verb (used without object), pro·cras·ti·nat·ed, pro·cras·ti·nat·ing.
verb (used with object), pro·cras·ti·nat·ed, pro·cras·ti·nat·ing.
- procrastination is the thief of time,
Origin of procrastinate
Examples from the Web for procrastinating
Does it not, in great measure, arise from this very desultory life—from this procrastinating dislike to active exertion?The Hills and the Vale|Richard Jefferies
And the procrastinating evolution of the plot keeps us in fear, in hope, in uncertainty to the last.The Growth of English Drama|Arnold Wynne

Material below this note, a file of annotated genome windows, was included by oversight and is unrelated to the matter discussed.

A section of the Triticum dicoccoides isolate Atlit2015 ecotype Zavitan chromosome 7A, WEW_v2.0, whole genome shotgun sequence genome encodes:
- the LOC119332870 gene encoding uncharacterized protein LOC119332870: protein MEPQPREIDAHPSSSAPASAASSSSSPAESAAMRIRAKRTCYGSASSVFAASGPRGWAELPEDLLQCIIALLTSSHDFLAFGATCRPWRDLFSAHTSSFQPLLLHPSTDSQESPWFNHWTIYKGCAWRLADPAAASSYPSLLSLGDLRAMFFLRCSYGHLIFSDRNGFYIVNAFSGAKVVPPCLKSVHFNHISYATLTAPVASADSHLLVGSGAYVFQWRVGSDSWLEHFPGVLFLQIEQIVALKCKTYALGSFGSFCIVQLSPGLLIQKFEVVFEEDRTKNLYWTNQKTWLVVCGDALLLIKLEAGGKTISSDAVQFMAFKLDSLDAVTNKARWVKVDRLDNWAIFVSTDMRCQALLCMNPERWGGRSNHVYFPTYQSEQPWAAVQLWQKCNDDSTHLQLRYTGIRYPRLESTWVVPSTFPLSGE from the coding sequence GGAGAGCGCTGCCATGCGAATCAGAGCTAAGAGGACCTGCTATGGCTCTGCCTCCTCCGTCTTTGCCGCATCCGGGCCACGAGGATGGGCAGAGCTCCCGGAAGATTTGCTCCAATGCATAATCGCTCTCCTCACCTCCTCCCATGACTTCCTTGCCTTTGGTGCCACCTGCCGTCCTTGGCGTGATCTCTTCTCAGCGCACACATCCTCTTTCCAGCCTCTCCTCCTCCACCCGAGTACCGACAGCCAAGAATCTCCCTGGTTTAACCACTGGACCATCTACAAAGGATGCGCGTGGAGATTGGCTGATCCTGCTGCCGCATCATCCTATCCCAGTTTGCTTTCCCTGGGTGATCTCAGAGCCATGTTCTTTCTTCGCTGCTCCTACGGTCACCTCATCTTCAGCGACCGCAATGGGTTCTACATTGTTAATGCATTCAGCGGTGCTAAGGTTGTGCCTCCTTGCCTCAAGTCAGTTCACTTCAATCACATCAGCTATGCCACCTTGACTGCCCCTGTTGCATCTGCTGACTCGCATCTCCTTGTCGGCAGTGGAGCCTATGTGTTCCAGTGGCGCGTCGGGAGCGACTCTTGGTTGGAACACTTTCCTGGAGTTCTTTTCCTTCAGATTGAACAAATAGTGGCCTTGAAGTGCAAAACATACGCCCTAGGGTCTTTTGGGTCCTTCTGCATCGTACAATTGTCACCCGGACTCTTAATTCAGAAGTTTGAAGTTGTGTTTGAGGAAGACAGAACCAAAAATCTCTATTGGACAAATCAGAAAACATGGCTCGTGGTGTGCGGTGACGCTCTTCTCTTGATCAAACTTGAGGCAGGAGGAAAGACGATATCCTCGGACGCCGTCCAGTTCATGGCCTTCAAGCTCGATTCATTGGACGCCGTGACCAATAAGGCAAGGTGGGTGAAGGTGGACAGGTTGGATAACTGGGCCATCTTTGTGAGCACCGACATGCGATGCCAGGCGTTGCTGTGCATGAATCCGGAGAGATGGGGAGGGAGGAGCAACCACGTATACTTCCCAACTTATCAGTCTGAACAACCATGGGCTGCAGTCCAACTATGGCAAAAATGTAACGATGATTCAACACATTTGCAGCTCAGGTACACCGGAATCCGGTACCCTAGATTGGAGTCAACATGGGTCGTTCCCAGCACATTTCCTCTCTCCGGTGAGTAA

She was of rather a procrastinating nature, and also, greatly given to changing her mind.The Diamond Pin|Carolyn Wells
See to it that the calls of an engrossing world without, do not foster this procrastinating spirit within.The Words of Jesus|John R. Macduff
They are neither easy, credulous and impulsive nor suspicious, obstinate and procrastinating.Analyzing Character|Katherine M. H. Blackford and Arthur Newcomb
Word Origin for procrastinate
1580s, a back formation from procrastination or else from Latin procrastinatus, past participle of procrastinare "to put off till tomorrow; defer, delay" (see procrastination). Related: Procrastinated; procrastinating. Earlier verb was procrastine (1540s), from French.